05-20-2019, 05:20 AM   #94
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And now Digital Photography Review's CP+ 2019 interview:

CP+ 2019 Ricoh interview: Some users who bought mirrorless cameras will return to DSLRs: Digital Photography Review

05-20-2019, 05:28 AM   #95
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QuoteOriginally posted by GeneV Quote

I’m OK with the low light performance of the K3, because the resolution suits me. The one thing that keeps my old favorite K3 out of my hands is the AF. The continuous AF in the K3 already couldn’t keep up with my old D7200, but the D500 AF is like Krell technology compared to a K3. Auto focus points swarm to moving birds. Please, Ricoh, bring SAFOX and SDM into this decade. The ergonomics on the K3 and K1 are a big advantage over Nikon and Sony, but the result still needs to be in focus


I don't use AF.c or tracking. Pentax AF.S single point focus confirm is twice as fast an the Nikon's, but I do have to be better getting the focus point on the bird. I don't find that difficult, and it means I tell it to focus on the eye, as opposed to where ever it is the camera thinks it should focus. I don't want Pentax to bother with the continuous AF thing if it means Nikon first frame acquisition speeds, which as far as i can tell puts Nikon, Canon and Sony shooters at a disadvantage in all but their top of the line models.

I'd look at your images to see what you have, but, I can't find any.

Last edited by normhead; 05-20-2019 at 05:35 AM.
05-20-2019, 05:39 AM - 1 Like   #96
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QuoteOriginally posted by Rondec Quote
Very much so. When you are getting 1500 dollars for a wedding and 200 dollars for a portrait shoot, you aren't going to run out to get the newest Sony mirrorless every time they advertise an extra 5 fps boost in the frame rate. Most wedding photographers I see are using older gear -- D810/5D MK II -- along with lenses that have clearly been in use for awhile. Because the gear they have works. The point is to satisfy their clients and as long as they can do that, there is no point in upgrading.

I have made this point many times, but there just really haven't been bad cameras turned out in the last five years. Even the terrible Canon sensors that aren't as good at low iso are still extremely capable in the field and do really well in higher iso situations. Unfortunately, that has meant that the market has dried up more than a little bit as neither pros nor hobby-ists feels the need to upgrade their cameras as often.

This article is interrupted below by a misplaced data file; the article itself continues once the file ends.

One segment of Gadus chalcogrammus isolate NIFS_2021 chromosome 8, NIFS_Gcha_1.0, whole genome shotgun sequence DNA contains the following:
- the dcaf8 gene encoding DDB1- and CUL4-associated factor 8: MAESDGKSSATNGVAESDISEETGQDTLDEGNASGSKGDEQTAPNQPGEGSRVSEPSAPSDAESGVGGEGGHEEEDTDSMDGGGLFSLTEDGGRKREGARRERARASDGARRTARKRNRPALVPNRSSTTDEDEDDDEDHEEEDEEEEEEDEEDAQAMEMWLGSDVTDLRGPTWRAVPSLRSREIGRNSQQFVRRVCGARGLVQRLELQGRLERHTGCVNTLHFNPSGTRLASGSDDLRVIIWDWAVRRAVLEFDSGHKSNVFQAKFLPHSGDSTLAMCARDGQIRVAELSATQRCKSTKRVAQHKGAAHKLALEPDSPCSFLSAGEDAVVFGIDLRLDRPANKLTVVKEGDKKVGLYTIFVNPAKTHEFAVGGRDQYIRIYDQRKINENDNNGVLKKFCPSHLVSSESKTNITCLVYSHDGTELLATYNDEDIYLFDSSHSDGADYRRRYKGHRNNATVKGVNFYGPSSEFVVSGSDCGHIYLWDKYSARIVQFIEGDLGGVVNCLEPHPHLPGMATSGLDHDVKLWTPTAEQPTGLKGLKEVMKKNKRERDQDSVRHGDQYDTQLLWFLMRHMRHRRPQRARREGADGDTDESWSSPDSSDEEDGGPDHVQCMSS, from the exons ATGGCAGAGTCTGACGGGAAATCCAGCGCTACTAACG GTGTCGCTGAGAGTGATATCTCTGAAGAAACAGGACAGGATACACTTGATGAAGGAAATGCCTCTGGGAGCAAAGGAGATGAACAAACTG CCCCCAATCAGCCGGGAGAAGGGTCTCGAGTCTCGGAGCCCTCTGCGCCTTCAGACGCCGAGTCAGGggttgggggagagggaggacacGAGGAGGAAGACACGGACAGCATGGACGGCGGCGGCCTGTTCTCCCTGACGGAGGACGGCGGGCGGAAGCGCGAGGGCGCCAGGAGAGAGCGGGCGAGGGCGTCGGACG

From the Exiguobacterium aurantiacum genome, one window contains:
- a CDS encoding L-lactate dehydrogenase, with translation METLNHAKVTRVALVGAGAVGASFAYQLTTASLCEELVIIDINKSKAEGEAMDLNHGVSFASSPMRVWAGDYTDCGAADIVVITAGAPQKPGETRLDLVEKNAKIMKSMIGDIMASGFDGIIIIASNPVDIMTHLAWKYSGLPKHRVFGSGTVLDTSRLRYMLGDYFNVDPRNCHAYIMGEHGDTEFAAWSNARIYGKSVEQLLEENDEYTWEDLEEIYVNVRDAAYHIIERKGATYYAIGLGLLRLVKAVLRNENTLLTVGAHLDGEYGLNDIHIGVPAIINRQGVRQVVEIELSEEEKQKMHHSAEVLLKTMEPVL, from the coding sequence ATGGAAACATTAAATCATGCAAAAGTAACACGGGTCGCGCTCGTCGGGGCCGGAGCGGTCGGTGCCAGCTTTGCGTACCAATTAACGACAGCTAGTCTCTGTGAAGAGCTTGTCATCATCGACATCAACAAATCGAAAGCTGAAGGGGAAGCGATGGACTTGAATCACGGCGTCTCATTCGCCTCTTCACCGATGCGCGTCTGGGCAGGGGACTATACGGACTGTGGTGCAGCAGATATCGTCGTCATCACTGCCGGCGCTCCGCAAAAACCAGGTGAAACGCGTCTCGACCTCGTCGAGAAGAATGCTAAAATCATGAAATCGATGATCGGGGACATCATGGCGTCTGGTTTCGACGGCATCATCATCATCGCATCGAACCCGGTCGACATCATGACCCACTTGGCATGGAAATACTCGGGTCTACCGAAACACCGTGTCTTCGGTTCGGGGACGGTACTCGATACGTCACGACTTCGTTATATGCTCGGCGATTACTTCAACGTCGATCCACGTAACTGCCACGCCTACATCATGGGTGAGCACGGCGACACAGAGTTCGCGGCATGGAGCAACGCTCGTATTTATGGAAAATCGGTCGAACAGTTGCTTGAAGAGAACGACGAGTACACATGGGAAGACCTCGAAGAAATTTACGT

There is still a lot that Pentax can do and their slow release of new cameras means that each one will be heavily anticipated and will have to have real featured improvement (not like some of the past releases like K30 to K50 or K5 to K5 II).
So true. The K1 hits exactly the spot for folks shooting weddings and Bar Mitzvahs. The only pro Iíve seen with one said it couldnít be beaten for the price, and you can actually make money with it. I see others using D800s with similar capabilities.

---------- Post added 05-20-19 at 05:46 AM ----------

QuoteOriginally posted by normhead Quote
I don't use AF.c or tracking. Pentax AF.S single point focus confirm is twice as fast an the Nikon's, but I do have to be better getting the focus point on the bird. I don't find that difficult, and it means I tell it to focus on the eye, as opposed to where ever it is the camera thinks it should focus. I don't want Pentax to bother with the continuous AF thing if it means Nikon first frame acquisition speeds, which as far as i can tell puts Nikon, Canon and Sony shooters at a disadvantage in all but their top of the line models.

I'd look at your images to see what you have, but, I can't find any.
Have you used a D500? I would have agreed with you until I did. There is zero advantage to any Pentax AF over that model IMO. Partly, it is the speed of SDM or lack threreof. The D500 and the Sony A7RIII give the photographer little reason to use anything but AFC, even for stationary subjects. Catching a BIF is so much easier, it feels like cheating.

For me personally, I have all the photos of birds around me on branches I need. I want to catch them in motion.

Last edited by GeneV; 05-20-2019 at 05:48 AM.
05-20-2019, 07:45 AM - 3 Likes   #97
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QuoteOriginally posted by Mistral75 Quote